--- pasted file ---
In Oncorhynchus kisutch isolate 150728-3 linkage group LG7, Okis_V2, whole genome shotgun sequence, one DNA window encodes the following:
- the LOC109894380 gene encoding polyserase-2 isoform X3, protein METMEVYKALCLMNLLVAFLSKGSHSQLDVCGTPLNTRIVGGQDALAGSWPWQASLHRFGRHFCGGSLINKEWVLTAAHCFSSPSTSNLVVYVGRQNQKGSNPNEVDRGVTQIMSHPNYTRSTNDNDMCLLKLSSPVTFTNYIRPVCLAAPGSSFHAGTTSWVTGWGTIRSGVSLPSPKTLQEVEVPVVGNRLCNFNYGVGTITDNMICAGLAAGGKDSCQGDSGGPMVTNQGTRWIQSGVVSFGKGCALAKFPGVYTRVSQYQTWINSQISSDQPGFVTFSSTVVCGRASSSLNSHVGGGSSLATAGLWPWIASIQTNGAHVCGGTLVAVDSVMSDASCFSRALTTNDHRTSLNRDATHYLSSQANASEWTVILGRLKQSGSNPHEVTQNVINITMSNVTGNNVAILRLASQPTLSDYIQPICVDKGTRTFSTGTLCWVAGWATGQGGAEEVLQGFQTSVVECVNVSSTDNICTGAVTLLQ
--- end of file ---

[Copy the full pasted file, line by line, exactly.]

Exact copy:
In Oncorhynchus kisutch isolate 150728-3 linkage group LG7, Okis_V2, whole genome shotgun sequence, one DNA window encodes the following:
- the LOC109894380 gene encoding polyserase-2 isoform X3, protein METMEVYKALCLMNLLVAFLSKGSHSQLDVCGTPLNTRIVGGQDALAGSWPWQASLHRFGRHFCGGSLINKEWVLTAAHCFSSPSTSNLVVYVGRQNQKGSNPNEVDRGVTQIMSHPNYTRSTNDNDMCLLKLSSPVTFTNYIRPVCLAAPGSSFHAGTTSWVTGWGTIRSGVSLPSPKTLQEVEVPVVGNRLCNFNYGVGTITDNMICAGLAAGGKDSCQGDSGGPMVTNQGTRWIQSGVVSFGKGCALAKFPGVYTRVSQYQTWINSQISSDQPGFVTFSSTVVCGRASSSLNSHVGGGSSLATAGLWPWIASIQTNGAHVCGGTLVAVDSVMSDASCFSRALTTNDHRTSLNRDATHYLSSQANASEWTVILGRLKQSGSNPHEVTQNVINITMSNVTGNNVAILRLASQPTLSDYIQPICVDKGTRTFSTGTLCWVAGWATGQGGAEEVLQGFQTSVVECVNVSSTDNICTGAVTLLQ